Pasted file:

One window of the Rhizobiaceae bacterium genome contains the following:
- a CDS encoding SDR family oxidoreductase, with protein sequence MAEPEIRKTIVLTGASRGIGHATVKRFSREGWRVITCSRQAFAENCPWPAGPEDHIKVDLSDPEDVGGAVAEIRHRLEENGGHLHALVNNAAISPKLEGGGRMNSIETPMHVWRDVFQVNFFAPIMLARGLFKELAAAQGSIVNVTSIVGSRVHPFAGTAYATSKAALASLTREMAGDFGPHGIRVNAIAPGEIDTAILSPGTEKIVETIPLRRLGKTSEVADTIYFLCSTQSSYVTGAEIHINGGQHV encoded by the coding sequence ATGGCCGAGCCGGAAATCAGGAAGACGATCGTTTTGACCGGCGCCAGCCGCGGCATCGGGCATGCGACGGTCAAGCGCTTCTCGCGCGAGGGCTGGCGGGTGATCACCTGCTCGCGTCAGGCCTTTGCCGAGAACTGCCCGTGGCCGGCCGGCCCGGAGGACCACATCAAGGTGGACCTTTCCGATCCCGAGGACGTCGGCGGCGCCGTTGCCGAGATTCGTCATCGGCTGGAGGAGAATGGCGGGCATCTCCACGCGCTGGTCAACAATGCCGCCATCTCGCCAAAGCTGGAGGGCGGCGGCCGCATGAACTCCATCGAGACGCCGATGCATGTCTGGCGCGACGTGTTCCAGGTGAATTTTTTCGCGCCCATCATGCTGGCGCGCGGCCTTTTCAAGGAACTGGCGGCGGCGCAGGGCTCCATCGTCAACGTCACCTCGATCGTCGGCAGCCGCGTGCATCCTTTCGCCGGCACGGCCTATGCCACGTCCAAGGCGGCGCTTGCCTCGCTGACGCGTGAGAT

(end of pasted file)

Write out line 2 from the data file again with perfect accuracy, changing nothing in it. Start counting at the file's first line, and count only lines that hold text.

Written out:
- a CDS encoding SDR family oxidoreductase, with protein sequence MAEPEIRKTIVLTGASRGIGHATVKRFSREGWRVITCSRQAFAENCPWPAGPEDHIKVDLSDPEDVGGAVAEIRHRLEENGGHLHALVNNAAISPKLEGGGRMNSIETPMHVWRDVFQVNFFAPIMLARGLFKELAAAQGSIVNVTSIVGSRVHPFAGTAYATSKAALASLTREMAGDFGPHGIRVNAIAPGEIDTAILSPGTEKIVETIPLRRLGKTSEVADTIYFLCSTQSSYVTGAEIHINGGQHV encoded by the coding sequence ATGGCCGAGCCGGAAATCAGGAAGACGATCGTTTTGACCGGCGCCAGCCGCGGCATCGGGCATGCGACGGTCAAGCGCTTCTCGCGCGAGGGCTGGCGGGTGATCACCTGCTCGCGTCAGGCCTTTGCCGAGAACTGCCCGTGGCCGGCCGGCCCGGAGGACCACATCAAGGTGGACCTTTCCGATCCCGAGGACGTCGGCGGCGCCGTTGCCGAGATTCGTCATCGGCTGGAGGAGAATGGCGGGCATCTCCACGCGCTGGTCAACAATGCCGCCATCTCGCCAAAGCTGGAGGGCGGCGGCCGCATGAACTCCATCGAGACGCCGATGCATGTCTGGCGCGACGTGTTCCAGGTGAATTTTTTCGCGCCCATCATGCTGGCGCGCGGCCTTTTCAAGGAACTGGCGGCGGCGCAGGGCTCCATCGTCAACGTCACCTCGATCGTCGGCAGCCGCGTGCATCCTTTCGCCGGCACGGCCTATGCCACGTCCAAGGCGGCGCTTGCCTCGCTGACGCGTGAGAT